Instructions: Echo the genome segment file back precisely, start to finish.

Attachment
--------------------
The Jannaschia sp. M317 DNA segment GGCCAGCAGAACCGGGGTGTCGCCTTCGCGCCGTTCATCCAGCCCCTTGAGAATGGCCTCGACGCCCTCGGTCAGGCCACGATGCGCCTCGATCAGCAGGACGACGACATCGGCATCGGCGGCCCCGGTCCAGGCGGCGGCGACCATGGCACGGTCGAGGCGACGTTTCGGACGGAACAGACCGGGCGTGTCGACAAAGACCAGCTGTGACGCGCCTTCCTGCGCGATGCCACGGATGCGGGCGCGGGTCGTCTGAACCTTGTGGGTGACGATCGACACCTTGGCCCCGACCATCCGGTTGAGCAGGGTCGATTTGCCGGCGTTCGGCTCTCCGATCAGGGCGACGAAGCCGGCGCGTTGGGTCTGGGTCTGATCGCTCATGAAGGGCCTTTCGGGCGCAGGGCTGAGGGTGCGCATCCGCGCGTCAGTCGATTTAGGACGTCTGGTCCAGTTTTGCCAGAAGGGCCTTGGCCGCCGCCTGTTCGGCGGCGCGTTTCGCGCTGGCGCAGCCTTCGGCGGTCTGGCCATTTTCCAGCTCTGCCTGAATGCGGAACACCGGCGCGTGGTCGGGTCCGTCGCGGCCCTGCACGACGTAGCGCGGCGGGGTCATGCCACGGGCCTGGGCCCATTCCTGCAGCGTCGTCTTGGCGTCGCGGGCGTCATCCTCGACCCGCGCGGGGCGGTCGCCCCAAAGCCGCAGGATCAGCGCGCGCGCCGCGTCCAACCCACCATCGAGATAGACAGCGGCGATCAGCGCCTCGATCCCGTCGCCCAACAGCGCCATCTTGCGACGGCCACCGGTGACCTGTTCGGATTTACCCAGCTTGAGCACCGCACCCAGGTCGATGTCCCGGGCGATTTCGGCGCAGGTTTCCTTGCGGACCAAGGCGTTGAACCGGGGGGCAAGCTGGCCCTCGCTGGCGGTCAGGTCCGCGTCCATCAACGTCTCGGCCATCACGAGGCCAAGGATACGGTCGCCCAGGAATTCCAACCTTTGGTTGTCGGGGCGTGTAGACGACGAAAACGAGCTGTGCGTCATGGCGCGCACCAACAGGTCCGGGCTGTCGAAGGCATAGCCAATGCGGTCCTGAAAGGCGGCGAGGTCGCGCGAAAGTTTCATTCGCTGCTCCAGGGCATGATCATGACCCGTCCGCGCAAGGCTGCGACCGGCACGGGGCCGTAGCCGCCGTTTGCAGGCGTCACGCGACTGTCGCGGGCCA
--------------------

The Jannaschia sp. M317 DNA segment GGCCAGCAGAACCGGGGTGTCGCCTTCGCGCCGTTCATCCAGCCCCTTGAGAATGGCCTCGACGCCCTCGGTCAGGCCACGATGCGCCTCGATCAGCAGGACGACGACATCGGCATCGGCGGCCCCGGTCCAGGCGGCGGCGACCATGGCACGGTCGAGGCGACGTTTCGGACGGAACAGACCGGGCGTGTCGACAAAGACCAGCTGTGACGCGCCTTCCTGCGCGATGCCACGGATGCGGGCGCGGGTCGTCTGAACCTTGTGGGTGACGATCGACACCTTGGCCCCGACCATCCGGTTGAGCAGGGTCGATTTGCCGGCGTTCGGCTCTCCGATCAGGGCGACGAAGCCGGCGCGTTGGGTCTGGGTCTGATCGCTCATGAAGGGCCTTTCGGGCGCAGGGCTGAGGGTGCGCATCCGCGCGTCAGTCGATTTAGGACGTCTGGTCCAGTTTTGCCAGAAGGGCCTTGGCCGCCGCCTGTTCGGCGGCGCGTTTCGCGCTGGCGCAGCCTTCGGCGGTCTGGCCATTTTCCAGCTCTGCCTGAATGCGGAACACCGGCGCGTGGTCGGGTCCGTCGCGGCCCTGCACGACGTAGCGCGGCGGGGTCATGCCACGGGCCTGGGCCCATTCCTGCAGCGTCGTCTTGGCGTCGCGGGCGTCATCCTCGACCCGCGCGGGGCGGTCGCCCCAAAGCCGCAGGATCAGCGCGCGCGCCGCGTCCAACCCACCATCGAGATAGACAGCGGCGATCAGCGCCTCGATCCCGTCGCCCAACAGCGCCATCTTGCGACGGCCACCGGTGACCTGTTCGGATTTACCCAGCTTGAGCACCGCACCCAGGTCGATGTCCCGGGCGATTTCGGCGCAGGTTTCCTTGCGGACCAAGGCGTTGAACCGGGGGGCAAGCTGGCCCTCGCTGGCGGTCAGGTCCGCGTCCATCAACGTCTCGGCCATCACGAGGCCAAGGATACGGTCGCCCAGGAATTCCAACCTTTGGTTGTCGGGGCGTGTAGACGACGAAAACGAGCTGTGCGTCATGGCGCGCACCAACAGGTCCGGGCTGTCGAAGGCATAGCCAATGCGGTCCTGAAAGGCGGCGAGGTCGCGCGAAAGTTTCATTCGCTGCTCCAGGGCATGATCATGACCCGTCCGCGCAAGGCTGCGACCGGCACGGGGCCGTAGCCGCCGTTTGCAGGCGTCACGCGACTGTCGCGGGCCA